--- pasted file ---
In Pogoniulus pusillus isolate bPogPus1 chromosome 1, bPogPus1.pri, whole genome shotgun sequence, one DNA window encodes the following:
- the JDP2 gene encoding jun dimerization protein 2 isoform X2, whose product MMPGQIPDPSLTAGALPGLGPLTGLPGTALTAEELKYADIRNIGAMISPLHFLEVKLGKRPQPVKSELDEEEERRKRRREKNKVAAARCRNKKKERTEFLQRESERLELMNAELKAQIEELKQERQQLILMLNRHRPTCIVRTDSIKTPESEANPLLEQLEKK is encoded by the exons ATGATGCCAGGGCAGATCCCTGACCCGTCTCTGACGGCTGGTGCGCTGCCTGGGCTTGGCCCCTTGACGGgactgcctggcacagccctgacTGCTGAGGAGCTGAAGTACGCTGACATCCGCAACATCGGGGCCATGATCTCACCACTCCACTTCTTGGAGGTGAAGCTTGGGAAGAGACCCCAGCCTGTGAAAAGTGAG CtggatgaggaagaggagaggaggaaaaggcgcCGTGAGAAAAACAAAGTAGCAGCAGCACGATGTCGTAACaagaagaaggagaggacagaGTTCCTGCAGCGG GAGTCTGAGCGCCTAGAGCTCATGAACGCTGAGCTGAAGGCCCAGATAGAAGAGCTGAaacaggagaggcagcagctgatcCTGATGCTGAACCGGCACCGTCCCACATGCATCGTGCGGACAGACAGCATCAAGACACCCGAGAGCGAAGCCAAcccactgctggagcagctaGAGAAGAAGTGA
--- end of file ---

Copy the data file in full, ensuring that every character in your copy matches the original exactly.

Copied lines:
In Pogoniulus pusillus isolate bPogPus1 chromosome 1, bPogPus1.pri, whole genome shotgun sequence, one DNA window encodes the following:
- the JDP2 gene encoding jun dimerization protein 2 isoform X2, whose product MMPGQIPDPSLTAGALPGLGPLTGLPGTALTAEELKYADIRNIGAMISPLHFLEVKLGKRPQPVKSELDEEEERRKRRREKNKVAAARCRNKKKERTEFLQRESERLELMNAELKAQIEELKQERQQLILMLNRHRPTCIVRTDSIKTPESEANPLLEQLEKK is encoded by the exons ATGATGCCAGGGCAGATCCCTGACCCGTCTCTGACGGCTGGTGCGCTGCCTGGGCTTGGCCCCTTGACGGgactgcctggcacagccctgacTGCTGAGGAGCTGAAGTACGCTGACATCCGCAACATCGGGGCCATGATCTCACCACTCCACTTCTTGGAGGTGAAGCTTGGGAAGAGACCCCAGCCTGTGAAAAGTGAG CtggatgaggaagaggagaggaggaaaaggcgcCGTGAGAAAAACAAAGTAGCAGCAGCACGATGTCGTAACaagaagaaggagaggacagaGTTCCTGCAGCGG GAGTCTGAGCGCCTAGAGCTCATGAACGCTGAGCTGAAGGCCCAGATAGAAGAGCTGAaacaggagaggcagcagctgatcCTGATGCTGAACCGGCACCGTCCCACATGCATCGTGCGGACAGACAGCATCAAGACACCCGAGAGCGAAGCCAAcccactgctggagcagctaGAGAAGAAGTGA